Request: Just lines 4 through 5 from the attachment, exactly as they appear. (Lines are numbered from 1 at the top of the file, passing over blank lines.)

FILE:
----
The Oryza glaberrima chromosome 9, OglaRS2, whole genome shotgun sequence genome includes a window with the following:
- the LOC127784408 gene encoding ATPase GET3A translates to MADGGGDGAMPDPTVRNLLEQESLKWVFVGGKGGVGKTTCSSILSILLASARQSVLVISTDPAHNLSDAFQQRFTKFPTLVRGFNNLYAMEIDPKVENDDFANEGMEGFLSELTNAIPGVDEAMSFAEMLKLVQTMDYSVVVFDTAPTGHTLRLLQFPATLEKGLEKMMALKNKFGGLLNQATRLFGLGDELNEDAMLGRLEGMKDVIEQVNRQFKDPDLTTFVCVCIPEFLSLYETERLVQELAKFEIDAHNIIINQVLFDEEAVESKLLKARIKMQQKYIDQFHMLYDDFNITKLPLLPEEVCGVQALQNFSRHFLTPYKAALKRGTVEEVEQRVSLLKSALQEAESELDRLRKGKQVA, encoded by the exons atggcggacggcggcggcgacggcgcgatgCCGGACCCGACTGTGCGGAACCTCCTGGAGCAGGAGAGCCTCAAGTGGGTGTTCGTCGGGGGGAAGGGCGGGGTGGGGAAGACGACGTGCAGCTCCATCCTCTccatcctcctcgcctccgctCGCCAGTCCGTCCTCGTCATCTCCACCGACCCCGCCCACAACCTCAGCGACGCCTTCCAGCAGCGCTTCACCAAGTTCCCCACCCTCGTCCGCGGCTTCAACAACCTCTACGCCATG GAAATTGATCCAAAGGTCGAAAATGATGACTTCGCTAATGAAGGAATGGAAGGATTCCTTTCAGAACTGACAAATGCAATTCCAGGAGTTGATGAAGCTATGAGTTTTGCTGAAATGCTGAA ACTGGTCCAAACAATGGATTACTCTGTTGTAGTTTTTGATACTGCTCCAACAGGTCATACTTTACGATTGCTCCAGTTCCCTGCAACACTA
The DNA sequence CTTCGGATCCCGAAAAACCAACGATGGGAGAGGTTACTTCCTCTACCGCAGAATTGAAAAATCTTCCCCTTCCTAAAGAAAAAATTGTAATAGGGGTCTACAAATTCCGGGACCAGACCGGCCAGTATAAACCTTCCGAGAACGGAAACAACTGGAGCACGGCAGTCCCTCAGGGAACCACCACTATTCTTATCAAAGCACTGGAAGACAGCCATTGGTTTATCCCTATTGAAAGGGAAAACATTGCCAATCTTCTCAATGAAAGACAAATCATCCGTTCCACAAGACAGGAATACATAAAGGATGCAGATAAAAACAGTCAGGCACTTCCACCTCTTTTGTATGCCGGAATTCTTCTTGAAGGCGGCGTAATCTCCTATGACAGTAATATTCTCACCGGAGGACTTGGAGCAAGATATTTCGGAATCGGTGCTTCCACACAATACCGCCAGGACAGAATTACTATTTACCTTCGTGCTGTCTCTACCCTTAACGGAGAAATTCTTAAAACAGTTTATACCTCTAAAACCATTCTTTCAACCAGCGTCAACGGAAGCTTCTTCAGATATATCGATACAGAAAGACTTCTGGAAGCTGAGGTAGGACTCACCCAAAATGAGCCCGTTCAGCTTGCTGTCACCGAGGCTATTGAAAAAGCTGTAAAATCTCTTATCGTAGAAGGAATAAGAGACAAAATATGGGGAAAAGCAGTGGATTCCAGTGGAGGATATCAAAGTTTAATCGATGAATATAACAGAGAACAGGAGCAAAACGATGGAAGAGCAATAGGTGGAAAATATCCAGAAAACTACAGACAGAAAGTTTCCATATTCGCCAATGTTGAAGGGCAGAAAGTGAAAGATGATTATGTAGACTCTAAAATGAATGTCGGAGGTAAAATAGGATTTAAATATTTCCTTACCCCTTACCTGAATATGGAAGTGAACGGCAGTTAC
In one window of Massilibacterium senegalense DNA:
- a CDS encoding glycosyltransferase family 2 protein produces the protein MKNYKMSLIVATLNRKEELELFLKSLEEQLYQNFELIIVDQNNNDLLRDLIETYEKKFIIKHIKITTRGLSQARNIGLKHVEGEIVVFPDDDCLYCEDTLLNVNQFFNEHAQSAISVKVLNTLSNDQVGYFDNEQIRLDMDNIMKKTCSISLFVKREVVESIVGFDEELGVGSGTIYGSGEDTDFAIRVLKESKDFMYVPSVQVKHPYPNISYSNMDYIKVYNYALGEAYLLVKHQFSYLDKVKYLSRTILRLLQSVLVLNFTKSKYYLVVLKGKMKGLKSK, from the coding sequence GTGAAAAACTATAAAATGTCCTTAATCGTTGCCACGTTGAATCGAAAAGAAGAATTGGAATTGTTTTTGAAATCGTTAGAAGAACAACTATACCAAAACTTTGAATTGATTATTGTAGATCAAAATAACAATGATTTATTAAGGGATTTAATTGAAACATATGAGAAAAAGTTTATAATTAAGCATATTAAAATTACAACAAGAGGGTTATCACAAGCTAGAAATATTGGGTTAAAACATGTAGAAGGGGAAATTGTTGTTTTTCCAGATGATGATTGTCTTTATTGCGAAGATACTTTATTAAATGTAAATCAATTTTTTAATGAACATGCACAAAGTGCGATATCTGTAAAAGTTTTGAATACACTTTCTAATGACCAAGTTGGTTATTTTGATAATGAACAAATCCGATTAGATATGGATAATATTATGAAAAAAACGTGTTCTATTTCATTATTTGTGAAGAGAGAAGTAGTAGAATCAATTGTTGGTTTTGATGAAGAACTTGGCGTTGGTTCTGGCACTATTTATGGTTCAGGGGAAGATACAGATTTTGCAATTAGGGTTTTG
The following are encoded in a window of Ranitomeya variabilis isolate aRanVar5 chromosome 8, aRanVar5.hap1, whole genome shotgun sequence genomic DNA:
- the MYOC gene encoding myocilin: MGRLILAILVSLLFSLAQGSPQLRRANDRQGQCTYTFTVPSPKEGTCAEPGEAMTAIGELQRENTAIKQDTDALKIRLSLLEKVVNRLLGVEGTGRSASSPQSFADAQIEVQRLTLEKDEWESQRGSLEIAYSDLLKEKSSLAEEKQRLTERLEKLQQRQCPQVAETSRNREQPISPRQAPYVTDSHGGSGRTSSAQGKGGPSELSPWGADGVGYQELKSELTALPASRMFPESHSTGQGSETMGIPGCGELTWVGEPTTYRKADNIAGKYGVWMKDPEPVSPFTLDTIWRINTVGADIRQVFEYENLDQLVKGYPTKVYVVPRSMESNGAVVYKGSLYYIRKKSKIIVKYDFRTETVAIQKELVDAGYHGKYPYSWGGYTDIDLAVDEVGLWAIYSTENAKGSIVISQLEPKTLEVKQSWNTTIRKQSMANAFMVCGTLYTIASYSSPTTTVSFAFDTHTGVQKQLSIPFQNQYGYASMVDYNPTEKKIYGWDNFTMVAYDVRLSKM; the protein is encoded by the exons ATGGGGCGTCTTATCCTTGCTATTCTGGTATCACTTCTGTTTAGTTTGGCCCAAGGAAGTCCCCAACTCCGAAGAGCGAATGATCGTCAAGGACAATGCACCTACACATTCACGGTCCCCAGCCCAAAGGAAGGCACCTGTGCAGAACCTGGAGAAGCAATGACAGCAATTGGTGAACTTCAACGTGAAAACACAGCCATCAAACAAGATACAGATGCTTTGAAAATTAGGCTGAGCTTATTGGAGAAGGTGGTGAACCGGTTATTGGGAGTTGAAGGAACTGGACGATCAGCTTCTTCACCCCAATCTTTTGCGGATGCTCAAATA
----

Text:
In one window of Massilibacterium senegalense DNA:
- a CDS encoding glycosyltransferase family 2 protein produces the protein MKNYKMSLIVATLNRKEELELFLKSLEEQLYQNFELIIVDQNNNDLLRDLIETYEKKFIIKHIKITTRGLSQARNIGLKHVEGEIVVFPDDDCLYCEDTLLNVNQFFNEHAQSAISVKVLNTLSNDQVGYFDNEQIRLDMDNIMKKTCSISLFVKREVVESIVGFDEELGVGSGTIYGSGEDTDFAIRVLKESKDFMYVPSVQVKHPYPNISYSNMDYIKVYNYALGEAYLLVKHQFSYLDKVKYLSRTILRLLQSVLVLNFTKSKYYLVVLKGKMKGLKSK, from the coding sequence GTGAAAAACTATAAAATGTCCTTAATCGTTGCCACGTTGAATCGAAAAGAAGAATTGGAATTGTTTTTGAAATCGTTAGAAGAACAACTATACCAAAACTTTGAATTGATTATTGTAGATCAAAATAACAATGATTTATTAAGGGATTTAATTGAAACATATGAGAAAAAGTTTATAATTAAGCATATTAAAATTACAACAAGAGGGTTATCACAAGCTAGAAATATTGGGTTAAAACATGTAGAAGGGGAAATTGTTGTTTTTCCAGATGATGATTGTCTTTATTGCGAAGATACTTTATTAAATGTAAATCAATTTTTTAATGAACATGCACAAAGTGCGATATCTGTAAAAGTTTTGAATACACTTTCTAATGACCAAGTTGGTTATTTTGATAATGAACAAATCCGATTAGATATGGATAATATTATGAAAAAAACGTGTTCTATTTCATTATTTGTGAAGAGAGAAGTAGTAGAATCAATTGTTGGTTTTGATGAAGAACTTGGCGTTGGTTCTGGCACTATTTATGGTTCAGGGGAAGATACAGATTTTGCAATTAGGGTTTTG